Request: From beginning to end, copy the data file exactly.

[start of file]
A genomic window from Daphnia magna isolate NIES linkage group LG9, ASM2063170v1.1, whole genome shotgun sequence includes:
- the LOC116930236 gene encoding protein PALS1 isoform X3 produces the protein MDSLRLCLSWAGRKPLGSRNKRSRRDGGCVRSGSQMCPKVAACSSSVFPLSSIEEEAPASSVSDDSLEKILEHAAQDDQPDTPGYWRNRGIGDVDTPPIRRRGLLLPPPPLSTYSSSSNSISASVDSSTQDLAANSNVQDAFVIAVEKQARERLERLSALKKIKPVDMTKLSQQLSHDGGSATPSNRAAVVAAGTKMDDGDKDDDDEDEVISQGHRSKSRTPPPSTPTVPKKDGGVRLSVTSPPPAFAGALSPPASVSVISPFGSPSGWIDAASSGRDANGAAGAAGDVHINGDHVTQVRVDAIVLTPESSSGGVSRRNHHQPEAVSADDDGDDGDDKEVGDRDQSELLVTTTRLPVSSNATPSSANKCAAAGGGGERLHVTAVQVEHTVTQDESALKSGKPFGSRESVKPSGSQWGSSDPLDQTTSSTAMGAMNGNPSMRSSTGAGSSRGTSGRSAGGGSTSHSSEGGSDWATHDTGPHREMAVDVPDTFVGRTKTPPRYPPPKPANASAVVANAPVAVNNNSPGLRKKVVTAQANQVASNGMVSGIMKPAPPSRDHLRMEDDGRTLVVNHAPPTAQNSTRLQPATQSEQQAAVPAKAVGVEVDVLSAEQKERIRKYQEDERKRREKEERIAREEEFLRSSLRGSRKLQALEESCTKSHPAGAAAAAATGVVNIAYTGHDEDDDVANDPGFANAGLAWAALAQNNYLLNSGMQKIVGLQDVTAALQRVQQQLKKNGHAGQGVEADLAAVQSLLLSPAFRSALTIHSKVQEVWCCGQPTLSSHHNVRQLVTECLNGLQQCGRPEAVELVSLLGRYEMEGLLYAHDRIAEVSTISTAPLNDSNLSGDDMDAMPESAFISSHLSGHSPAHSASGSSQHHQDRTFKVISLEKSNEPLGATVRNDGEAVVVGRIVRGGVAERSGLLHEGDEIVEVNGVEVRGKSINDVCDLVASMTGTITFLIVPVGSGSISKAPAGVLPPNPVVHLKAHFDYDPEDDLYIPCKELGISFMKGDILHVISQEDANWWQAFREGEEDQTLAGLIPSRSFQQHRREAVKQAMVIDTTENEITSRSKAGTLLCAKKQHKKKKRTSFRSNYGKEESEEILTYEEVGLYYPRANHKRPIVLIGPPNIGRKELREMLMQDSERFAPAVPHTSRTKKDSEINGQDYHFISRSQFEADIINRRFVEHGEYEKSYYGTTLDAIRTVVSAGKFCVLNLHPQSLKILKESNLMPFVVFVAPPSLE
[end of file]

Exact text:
A genomic window from Daphnia magna isolate NIES linkage group LG9, ASM2063170v1.1, whole genome shotgun sequence includes:
- the LOC116930236 gene encoding protein PALS1 isoform X3 produces the protein MDSLRLCLSWAGRKPLGSRNKRSRRDGGCVRSGSQMCPKVAACSSSVFPLSSIEEEAPASSVSDDSLEKILEHAAQDDQPDTPGYWRNRGIGDVDTPPIRRRGLLLPPPPLSTYSSSSNSISASVDSSTQDLAANSNVQDAFVIAVEKQARERLERLSALKKIKPVDMTKLSQQLSHDGGSATPSNRAAVVAAGTKMDDGDKDDDDEDEVISQGHRSKSRTPPPSTPTVPKKDGGVRLSVTSPPPAFAGALSPPASVSVISPFGSPSGWIDAASSGRDANGAAGAAGDVHINGDHVTQVRVDAIVLTPESSSGGVSRRNHHQPEAVSADDDGDDGDDKEVGDRDQSELLVTTTRLPVSSNATPSSANKCAAAGGGGERLHVTAVQVEHTVTQDESALKSGKPFGSRESVKPSGSQWGSSDPLDQTTSSTAMGAMNGNPSMRSSTGAGSSRGTSGRSAGGGSTSHSSEGGSDWATHDTGPHREMAVDVPDTFVGRTKTPPRYPPPKPANASAVVANAPVAVNNNSPGLRKKVVTAQANQVASNGMVSGIMKPAPPSRDHLRMEDDGRTLVVNHAPPTAQNSTRLQPATQSEQQAAVPAKAVGVEVDVLSAEQKERIRKYQEDERKRREKEERIAREEEFLRSSLRGSRKLQALEESCTKSHPAGAAAAAATGVVNIAYTGHDEDDDVANDPGFANAGLAWAALAQNNYLLNSGMQKIVGLQDVTAALQRVQQQLKKNGHAGQGVEADLAAVQSLLLSPAFRSALTIHSKVQEVWCCGQPTLSSHHNVRQLVTECLNGLQQCGRPEAVELVSLLGRYEMEGLLYAHDRIAEVSTISTAPLNDSNLSGDDMDAMPESAFISSHLSGHSPAHSASGSSQHHQDRTFKVISLEKSNEPLGATVRNDGEAVVVGRIVRGGVAERSGLLHEGDEIVEVNGVEVRGKSINDVCDLVASMTGTITFLIVPVGSGSISKAPAGVLPPNPVVHLKAHFDYDPEDDLYIPCKELGISFMKGDILHVISQEDANWWQAFREGEEDQTLAGLIPSRSFQQHRREAVKQAMVIDTTENEITSRSKAGTLLCAKKQHKKKKRTSFRSNYGKEESEEILTYEEVGLYYPRANHKRPIVLIGPPNIGRKELREMLMQDSERFAPAVPHTSRTKKDSEINGQDYHFISRSQFEADIINRRFVEHGEYEKSYYGTTLDAIRTVVSAGKFCVLNLHPQSLKILKESNLMPFVVFVAPPSLE